Virtual vs. Hands-On Simulation: Room For Cohabitation?

Simulation is key for the development of technical skills among medical students and doctors during their educational career. This is particularly relevant for interventional procedures where it allows experience of potential scenarios without concern for adverse outcomes and the support of a tutoring trainer. Growing interest has been dedicated in recent years to the world of virtual simulation, supported by an escalation in technological achievements, including humanoid dummies, software and dedicated tools.


Successful and often greatly participated in "hands-on" sessions have progressively complemented theoretical courses and congresses, representing a great opportunity during the early career phases, when young cardiologists are already prepared with the fundamental concepts but need to develop practical skills in order to conduct their daily activity autonomously. However, such educational events require dedicated and generally large spaces, the presence of well-trained educators who could work side by side with the trainees, and the availability of the simulation devices, which are often busy and very expensive to rent or buy. With the financial strain on health care systems and universities, simulation programs have been partially shifted to totally virtual programs, which have become the only possibility of training and education within the last year of the COVID-19 pandemic.

Indeed, there are several important differences between in-person training and online learning that should be acknowledged.  

First, for very practical skills as interventional procedures, there is a certain procedural knowledge that can be offered only with a real hands-on experience. Moreover, greater interaction with the tutor and other trainees can offer pertinent discussions, which cannot be offered at the same level even with live chats and other types of online interaction.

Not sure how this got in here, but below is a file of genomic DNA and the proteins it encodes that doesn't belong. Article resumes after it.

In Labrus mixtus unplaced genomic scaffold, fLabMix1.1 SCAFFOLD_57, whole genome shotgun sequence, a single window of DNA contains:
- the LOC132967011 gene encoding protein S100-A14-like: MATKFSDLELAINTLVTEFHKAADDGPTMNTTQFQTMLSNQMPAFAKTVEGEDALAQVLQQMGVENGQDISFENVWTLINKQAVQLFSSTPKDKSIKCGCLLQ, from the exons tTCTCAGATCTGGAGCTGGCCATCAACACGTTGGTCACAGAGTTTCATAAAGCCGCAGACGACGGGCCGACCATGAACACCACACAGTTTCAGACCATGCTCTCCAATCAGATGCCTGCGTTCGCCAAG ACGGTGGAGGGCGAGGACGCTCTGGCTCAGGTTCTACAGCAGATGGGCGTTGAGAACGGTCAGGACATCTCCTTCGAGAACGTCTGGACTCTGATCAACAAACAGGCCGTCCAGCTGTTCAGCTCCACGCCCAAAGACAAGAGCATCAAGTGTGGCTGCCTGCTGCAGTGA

Have a pressing question? You'll most likely have to wait to get it answered. Did the instructor misinterpret your question? You'll have to send another message and wait again for a response.


On the other hand, online training offers more flexibility without the need for days off or long travels. In addition, several people can take advantage of the course at the same time, with a lower cost for institutions.

While the world of virtual medicine is clearly expanding, allowing the simulation of more and more realistic scenarios and even the most complex interventions, it is crucial that both online learning and hands-on simulation coexist in the educational program of early career cardiologists. In-person courses should hopefully restart as soon as possible after the resolution of the pandemic and should not be completely replaced by the webinar format for the future. Nevertheless, the experience with online education acquired within the last months of the pandemic has demonstrated that many theoretical concepts and skills can achieve an effective and even larger diffusion with totally virtual simulation.

Therefore, a better clarification of the criteria that should lead to the selection of in-person or online simulation, when both will be available, and a redefinition of the educational programs in cardiology, accounting for these new tools of training, should be advocated in the next years by cardiological societies.

ACC Members, discuss
this on Member Hub.

The article was authored by Monica Verdoia, MD, PhD, interventional cardiologist, Ospedale degli Infermi, ASL Biella, Università del Piemonte Orientale.

This content was developed independently from the content developed for This content was not reviewed by the American College of Cardiology (ACC) for medical accuracy and the content is provided on an "as is" basis. Inclusion on does not constitute a guarantee or endorsement by the ACC and ACC makes no warranty that the content is accurate, complete or error-free. The content is not a substitute for personalized medical advice and is not intended to be used as the sole basis for making individualized medical or health-related decisions. Statements or opinions expressed in this content reflect the views of the authors and do not reflect the official policy of ACC.